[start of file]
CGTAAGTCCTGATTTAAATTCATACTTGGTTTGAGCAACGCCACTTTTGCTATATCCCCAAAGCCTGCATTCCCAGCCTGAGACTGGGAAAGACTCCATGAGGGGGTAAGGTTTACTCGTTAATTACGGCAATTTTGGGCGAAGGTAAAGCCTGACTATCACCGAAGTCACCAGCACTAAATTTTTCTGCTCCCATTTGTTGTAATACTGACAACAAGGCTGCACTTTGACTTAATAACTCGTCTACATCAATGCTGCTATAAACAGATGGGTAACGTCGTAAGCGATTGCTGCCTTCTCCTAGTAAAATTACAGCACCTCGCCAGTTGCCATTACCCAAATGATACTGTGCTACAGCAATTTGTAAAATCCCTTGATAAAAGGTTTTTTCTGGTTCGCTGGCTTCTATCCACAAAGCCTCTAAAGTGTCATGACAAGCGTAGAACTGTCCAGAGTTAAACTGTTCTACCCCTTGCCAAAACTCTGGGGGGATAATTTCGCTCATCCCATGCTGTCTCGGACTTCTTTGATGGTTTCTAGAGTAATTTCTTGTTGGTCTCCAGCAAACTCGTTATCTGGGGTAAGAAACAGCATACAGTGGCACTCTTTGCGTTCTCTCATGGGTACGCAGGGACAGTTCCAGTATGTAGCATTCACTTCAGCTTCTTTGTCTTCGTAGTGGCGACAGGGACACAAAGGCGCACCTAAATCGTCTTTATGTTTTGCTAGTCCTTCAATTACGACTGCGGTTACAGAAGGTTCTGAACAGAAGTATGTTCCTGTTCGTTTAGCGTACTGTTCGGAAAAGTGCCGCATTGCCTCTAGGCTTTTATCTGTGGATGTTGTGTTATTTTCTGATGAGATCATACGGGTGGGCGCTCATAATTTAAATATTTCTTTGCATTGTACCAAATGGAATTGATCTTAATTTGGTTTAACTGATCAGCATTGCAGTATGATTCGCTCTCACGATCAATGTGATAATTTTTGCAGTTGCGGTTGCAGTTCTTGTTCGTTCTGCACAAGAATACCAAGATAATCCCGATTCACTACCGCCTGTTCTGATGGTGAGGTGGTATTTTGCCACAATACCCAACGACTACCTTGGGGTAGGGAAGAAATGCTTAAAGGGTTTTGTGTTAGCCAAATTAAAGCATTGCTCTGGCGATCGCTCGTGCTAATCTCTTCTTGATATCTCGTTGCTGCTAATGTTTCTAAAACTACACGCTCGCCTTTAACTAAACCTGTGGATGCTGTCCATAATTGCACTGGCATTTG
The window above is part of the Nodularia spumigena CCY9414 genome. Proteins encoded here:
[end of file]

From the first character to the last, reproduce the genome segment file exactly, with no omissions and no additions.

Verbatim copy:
CGTAAGTCCTGATTTAAATTCATACTTGGTTTGAGCAACGCCACTTTTGCTATATCCCCAAAGCCTGCATTCCCAGCCTGAGACTGGGAAAGACTCCATGAGGGGGTAAGGTTTACTCGTTAATTACGGCAATTTTGGGCGAAGGTAAAGCCTGACTATCACCGAAGTCACCAGCACTAAATTTTTCTGCTCCCATTTGTTGTAATACTGACAACAAGGCTGCACTTTGACTTAATAACTCGTCTACATCAATGCTGCTATAAACAGATGGGTAACGTCGTAAGCGATTGCTGCCTTCTCCTAGTAAAATTACAGCACCTCGCCAGTTGCCATTACCCAAATGATACTGTGCTACAGCAATTTGTAAAATCCCTTGATAAAAGGTTTTTTCTGGTTCGCTGGCTTCTATCCACAAAGCCTCTAAAGTGTCATGACAAGCGTAGAACTGTCCAGAGTTAAACTGTTCTACCCCTTGCCAAAACTCTGGGGGGATAATTTCGCTCATCCCATGCTGTCTCGGACTTCTTTGATGGTTTCTAGAGTAATTTCTTGTTGGTCTCCAGCAAACTCGTTATCTGGGGTAAGAAACAGCATACAGTGGCACTCTTTGCGTTCTCTCATGGGTACGCAGGGACAGTTCCAGTATGTAGCATTCACTTCAGCTTCTTTGTCTTCGTAGTGGCGACAGGGACACAAAGGCGCACCTAAATCGTCTTTATGTTTTGCTAGTCCTTCAATTACGACTGCGGTTACAGAAGGTTCTGAACAGAAGTATGTTCCTGTTCGTTTAGCGTACTGTTCGGAAAAGTGCCGCATTGCCTCTAGGCTTTTATCTGTGGATGTTGTGTTATTTTCTGATGAGATCATACGGGTGGGCGCTCATAATTTAAATATTTCTTTGCATTGTACCAAATGGAATTGATCTTAATTTGGTTTAACTGATCAGCATTGCAGTATGATTCGCTCTCACGATCAATGTGATAATTTTTGCAGTTGCGGTTGCAGTTCTTGTTCGTTCTGCACAAGAATACCAAGATAATCCCGATTCACTACCGCCTGTTCTGATGGTGAGGTGGTATTTTGCCACAATACCCAACGACTACCTTGGGGTAGGGAAGAAATGCTTAAAGGGTTTTGTGTTAGCCAAATTAAAGCATTGCTCTGGCGATCGCTCGTGCTAATCTCTTCTTGATATCTCGTTGCTGCTAATGTTTCTAAAACTACACGCTCGCCTTTAACTAAACCTGTGGATGCTGTCCATAATTGCACTGGCATTTG
The window above is part of the Nodularia spumigena CCY9414 genome. Proteins encoded here: